Saturday, August 26, 2000
Supporters to hold vigil for Justin
Family gets new lawyer for future court cases
By Cindy Schroeder
The Cincinnati Enquirer
COVINGTON Spurred by this week's Ohio Supreme Court ruling, supporters of the Girard, Ohio, couple involved in an interstate custody battle over 3-year-old Justin will hold a candlelight prayer vigil here tonight.
On Wednesday, the Ohio Supreme Court ruled that the fight over custody of Justin should be decided in Kentucky not Ohio. Rich and Cheryl Asente, the adoptive parents, were not able to present oral arguments about a best-interest hearing because attorney Charles Milles of Columbus missed a filing deadline by a minute.
The couple, in Covington for the 8:30 p.m. vigil tonight and for Justin's court-ordered visitation, don't anticipate Mr. Milles will handle any future actions, Mr. Asente said Friday evening.
The Ohio decision gives a Kentucky appellate court sole authority to decide whether Justin should stay with his brother and the Asentes in Girard or go back to his birth parents, Regina Moore and Jerry Dorning of Florence, with whom Justin is staying until Sunday.
Tonight's vigil will be at 8:30 p.m. in front of the clock tower in Goebel Park, located in Covington's MainStrasse neighborhood.
In our prayers, we're going to ask for some wisdom and compassion from the people who are making decisions about Justin's life, said Victoria Nymberg, who described herself as a concerned mother from Mason, Ohio.
The court battle over Justin began more than two years ago, when the Asentes tried to adopt the boy, as they had his 4-year-old biological brother, Joey. However, Ms. Moore and Mr. Dorning changed their minds during the adoption process, and sued to get Justin back.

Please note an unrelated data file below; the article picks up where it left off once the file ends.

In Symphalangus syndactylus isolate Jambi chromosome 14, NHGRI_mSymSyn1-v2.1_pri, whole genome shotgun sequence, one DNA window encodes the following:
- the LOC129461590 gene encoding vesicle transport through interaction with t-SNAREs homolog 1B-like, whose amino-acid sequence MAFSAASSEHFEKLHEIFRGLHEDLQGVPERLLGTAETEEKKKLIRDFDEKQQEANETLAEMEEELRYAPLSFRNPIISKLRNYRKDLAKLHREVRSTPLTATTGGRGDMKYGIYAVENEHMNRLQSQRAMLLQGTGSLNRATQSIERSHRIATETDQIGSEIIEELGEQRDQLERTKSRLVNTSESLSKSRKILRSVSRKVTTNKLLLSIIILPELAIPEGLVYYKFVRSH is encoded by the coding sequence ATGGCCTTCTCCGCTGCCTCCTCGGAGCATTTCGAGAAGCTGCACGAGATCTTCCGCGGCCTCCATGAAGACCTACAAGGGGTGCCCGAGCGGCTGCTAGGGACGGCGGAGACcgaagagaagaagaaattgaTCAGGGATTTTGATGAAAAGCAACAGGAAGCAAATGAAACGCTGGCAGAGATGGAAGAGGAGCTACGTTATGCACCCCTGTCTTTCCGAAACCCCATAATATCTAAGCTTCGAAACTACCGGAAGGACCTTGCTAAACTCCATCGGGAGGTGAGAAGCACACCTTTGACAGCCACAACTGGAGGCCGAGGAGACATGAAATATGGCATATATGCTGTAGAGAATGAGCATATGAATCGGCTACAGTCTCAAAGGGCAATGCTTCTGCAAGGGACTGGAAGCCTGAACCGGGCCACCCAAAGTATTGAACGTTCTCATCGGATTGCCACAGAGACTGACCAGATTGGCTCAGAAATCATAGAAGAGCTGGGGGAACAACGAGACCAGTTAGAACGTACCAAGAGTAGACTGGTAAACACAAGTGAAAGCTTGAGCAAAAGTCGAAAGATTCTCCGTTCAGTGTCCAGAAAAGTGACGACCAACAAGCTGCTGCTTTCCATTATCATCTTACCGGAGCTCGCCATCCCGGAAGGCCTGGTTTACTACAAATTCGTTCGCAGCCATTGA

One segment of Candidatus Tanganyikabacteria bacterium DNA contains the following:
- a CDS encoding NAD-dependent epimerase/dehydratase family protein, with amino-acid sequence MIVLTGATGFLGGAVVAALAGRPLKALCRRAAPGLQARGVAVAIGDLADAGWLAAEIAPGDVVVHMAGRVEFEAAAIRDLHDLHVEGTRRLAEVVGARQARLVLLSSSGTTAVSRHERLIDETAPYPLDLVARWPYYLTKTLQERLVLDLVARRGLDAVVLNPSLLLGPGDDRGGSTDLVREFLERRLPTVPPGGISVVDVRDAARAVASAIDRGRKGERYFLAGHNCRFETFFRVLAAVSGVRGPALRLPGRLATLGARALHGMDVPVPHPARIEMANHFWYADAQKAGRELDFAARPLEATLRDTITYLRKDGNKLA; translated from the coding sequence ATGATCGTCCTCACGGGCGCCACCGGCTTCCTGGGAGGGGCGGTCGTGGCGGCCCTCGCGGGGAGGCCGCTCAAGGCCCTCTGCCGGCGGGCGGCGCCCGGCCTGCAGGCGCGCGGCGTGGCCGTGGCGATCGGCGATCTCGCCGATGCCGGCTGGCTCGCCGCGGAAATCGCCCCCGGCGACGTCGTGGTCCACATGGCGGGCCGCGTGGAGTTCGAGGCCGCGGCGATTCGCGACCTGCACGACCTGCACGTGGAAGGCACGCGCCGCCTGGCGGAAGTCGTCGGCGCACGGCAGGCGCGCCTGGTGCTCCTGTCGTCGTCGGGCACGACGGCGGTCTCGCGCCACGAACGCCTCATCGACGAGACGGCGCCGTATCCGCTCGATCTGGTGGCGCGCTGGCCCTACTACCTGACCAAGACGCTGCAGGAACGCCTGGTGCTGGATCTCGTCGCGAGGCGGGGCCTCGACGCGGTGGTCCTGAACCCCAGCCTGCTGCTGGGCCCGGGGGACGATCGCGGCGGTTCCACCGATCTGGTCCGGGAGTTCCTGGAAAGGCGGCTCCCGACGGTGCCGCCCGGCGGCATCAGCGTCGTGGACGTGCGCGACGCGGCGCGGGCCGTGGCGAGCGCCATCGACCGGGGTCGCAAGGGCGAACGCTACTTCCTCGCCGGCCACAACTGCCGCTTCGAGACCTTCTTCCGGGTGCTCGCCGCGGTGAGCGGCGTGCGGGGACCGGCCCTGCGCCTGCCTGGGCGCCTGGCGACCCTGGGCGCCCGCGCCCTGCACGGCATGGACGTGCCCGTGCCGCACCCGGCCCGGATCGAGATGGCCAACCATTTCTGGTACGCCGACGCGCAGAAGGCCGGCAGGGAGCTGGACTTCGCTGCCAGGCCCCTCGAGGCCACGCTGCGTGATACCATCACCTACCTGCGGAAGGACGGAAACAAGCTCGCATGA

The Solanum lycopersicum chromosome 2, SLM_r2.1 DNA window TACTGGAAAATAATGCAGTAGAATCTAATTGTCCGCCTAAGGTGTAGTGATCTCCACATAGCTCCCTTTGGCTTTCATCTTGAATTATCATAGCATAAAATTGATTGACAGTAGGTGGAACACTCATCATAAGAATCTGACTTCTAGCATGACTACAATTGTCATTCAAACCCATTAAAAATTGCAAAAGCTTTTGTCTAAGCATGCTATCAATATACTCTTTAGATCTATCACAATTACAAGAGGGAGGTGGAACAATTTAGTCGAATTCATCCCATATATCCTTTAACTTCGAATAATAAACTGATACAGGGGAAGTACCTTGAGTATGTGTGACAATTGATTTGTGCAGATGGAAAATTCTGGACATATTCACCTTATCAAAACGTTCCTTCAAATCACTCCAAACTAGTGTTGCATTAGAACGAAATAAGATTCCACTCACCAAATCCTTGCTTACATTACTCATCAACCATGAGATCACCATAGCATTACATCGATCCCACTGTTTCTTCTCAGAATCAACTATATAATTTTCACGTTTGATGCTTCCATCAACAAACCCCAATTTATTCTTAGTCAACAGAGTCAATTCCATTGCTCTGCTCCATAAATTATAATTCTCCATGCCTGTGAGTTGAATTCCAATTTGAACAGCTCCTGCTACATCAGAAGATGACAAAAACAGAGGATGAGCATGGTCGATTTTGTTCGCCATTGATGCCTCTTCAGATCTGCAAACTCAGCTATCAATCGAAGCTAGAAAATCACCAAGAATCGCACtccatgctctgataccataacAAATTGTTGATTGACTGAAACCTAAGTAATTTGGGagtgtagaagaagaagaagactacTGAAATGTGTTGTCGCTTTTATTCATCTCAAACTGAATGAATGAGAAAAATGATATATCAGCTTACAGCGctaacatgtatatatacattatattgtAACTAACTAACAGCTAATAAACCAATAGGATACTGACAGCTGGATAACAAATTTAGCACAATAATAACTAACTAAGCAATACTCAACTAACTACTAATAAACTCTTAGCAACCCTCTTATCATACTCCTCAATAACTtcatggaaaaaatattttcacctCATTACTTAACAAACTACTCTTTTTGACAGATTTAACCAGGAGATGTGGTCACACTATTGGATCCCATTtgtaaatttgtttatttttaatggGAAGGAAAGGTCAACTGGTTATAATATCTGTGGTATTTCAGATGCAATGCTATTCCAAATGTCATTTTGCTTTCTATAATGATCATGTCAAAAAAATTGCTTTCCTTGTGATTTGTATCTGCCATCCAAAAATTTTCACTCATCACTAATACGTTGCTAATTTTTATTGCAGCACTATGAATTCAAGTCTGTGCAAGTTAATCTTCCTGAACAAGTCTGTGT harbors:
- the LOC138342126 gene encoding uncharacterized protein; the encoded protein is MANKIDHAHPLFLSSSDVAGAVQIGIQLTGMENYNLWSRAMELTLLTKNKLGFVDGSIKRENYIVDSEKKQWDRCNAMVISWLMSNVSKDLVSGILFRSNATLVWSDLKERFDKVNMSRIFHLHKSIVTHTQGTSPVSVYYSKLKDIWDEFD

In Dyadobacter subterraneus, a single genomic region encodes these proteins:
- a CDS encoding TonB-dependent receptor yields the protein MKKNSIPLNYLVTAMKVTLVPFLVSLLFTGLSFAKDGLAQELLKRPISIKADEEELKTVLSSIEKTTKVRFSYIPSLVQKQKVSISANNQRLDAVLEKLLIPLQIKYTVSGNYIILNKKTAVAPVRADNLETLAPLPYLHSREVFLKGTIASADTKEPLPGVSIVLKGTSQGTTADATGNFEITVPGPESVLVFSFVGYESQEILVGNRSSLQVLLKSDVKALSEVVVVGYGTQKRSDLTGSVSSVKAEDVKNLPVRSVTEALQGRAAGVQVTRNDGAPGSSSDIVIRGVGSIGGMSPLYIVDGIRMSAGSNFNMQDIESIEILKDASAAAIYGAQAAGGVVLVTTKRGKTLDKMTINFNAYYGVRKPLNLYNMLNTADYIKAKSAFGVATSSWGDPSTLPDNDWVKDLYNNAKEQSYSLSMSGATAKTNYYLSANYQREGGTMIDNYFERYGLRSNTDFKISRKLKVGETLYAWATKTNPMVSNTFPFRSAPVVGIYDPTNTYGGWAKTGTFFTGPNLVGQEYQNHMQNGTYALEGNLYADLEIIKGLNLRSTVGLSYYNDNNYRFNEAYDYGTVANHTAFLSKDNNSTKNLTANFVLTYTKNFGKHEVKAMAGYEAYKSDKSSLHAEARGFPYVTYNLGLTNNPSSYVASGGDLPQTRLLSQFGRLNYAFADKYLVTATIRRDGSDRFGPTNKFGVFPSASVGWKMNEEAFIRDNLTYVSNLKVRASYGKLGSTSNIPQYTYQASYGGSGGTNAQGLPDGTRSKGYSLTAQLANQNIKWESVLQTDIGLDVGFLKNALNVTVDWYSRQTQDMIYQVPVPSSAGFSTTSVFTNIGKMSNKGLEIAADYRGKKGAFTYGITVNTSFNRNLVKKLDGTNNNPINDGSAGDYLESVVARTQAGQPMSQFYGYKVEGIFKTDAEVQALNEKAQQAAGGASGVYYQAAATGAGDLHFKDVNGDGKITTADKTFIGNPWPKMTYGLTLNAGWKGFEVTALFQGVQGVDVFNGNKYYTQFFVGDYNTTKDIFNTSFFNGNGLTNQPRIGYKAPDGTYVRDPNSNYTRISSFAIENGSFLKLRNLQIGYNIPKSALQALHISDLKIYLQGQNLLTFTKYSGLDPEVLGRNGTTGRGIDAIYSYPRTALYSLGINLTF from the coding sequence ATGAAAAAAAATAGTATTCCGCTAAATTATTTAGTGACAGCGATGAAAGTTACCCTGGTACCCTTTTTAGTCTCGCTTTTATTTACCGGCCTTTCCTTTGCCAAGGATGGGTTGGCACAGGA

Wednesday's Ohio ruling was seen as a victory for Justin's unmarried birth parents, who had fought to have the case decided by the Kentucky court system.
Neither the birth parents nor Ms. Moore's lawyer, Richard Cullison, could be reached for comment Friday.
Among those expected to join the Asentes at tonight's vigil are members of Hear My Voice, a national coalition of volunteer child advocates and professionals.
We still feel there's hope that the appeals court will take a look at this, and that the outcome will be positive for little Justin, Mrs. Nymberg said.
Mr. Asente, 37, a retail manager at Staples, said that the family had arrived in Covington Friday evening.
They make the 300-mile trip from near Youngstown, Ohio, sometimes three weekends a month in their newly purchased minivan, Mr. Asente said.
They stay with supporters in town so they don't have to get a hotel room. This weekend they are staying with Covington publishing firm employee Ann Abbott, who organized the vigil.
We're going to be praying for all the justices and for wisdom in their decision and that they'll take Justin's best interest into account, Mr. Asente said.
He said that he and his wife have received as much financial support from the Greater Cincinnati area as they have from the Youngstown area where they live.
About $330,000 in legal fees have been billed and the family has paid $100,000 of that, raised through fund raising, depleting 401(k)s and IRAs and borrowing from our family and friends, Mr. Asente said.
Attorney Susan Eisenman of Columbus and the firm of Goldberg & Simson of Louisville will handle future court cases, Mr. Asente said, refusing to comment on whether the family had fired Mr. Milles.
Mr. Asente says that no amount is too much for Justin. I could never put a price on what would be too much to fight for my chil dren to fight for what I think is right for them.
Justin's biological brother, Joey, is here for the weekend also. The Asentes try to shield him from the legal proceedings.
Joey knows that Justin used to live with Gina and Jerry and that Mommy and Daddy think that Justin should visit less and that Gina and Jerry think that he should visit more, Mr. Asente said.
He said that he's not surprised the case has received so much support from Kentuckians.
I don't think that people really view this as Ohio versus Kentucky, I think they see it as a little boy that is going to have his life disintegrated and they think it's wrong.
Mr. Asente said the stability of the boy's life in Ohio and his closeness with his brother were just some of the things in his best interest.
As Justin got out of the minivan for this weekend's visit, Mr. Asente said, he told him, Daddy, don't let me down.
Enquirer staffer Kakie Urch contributed.
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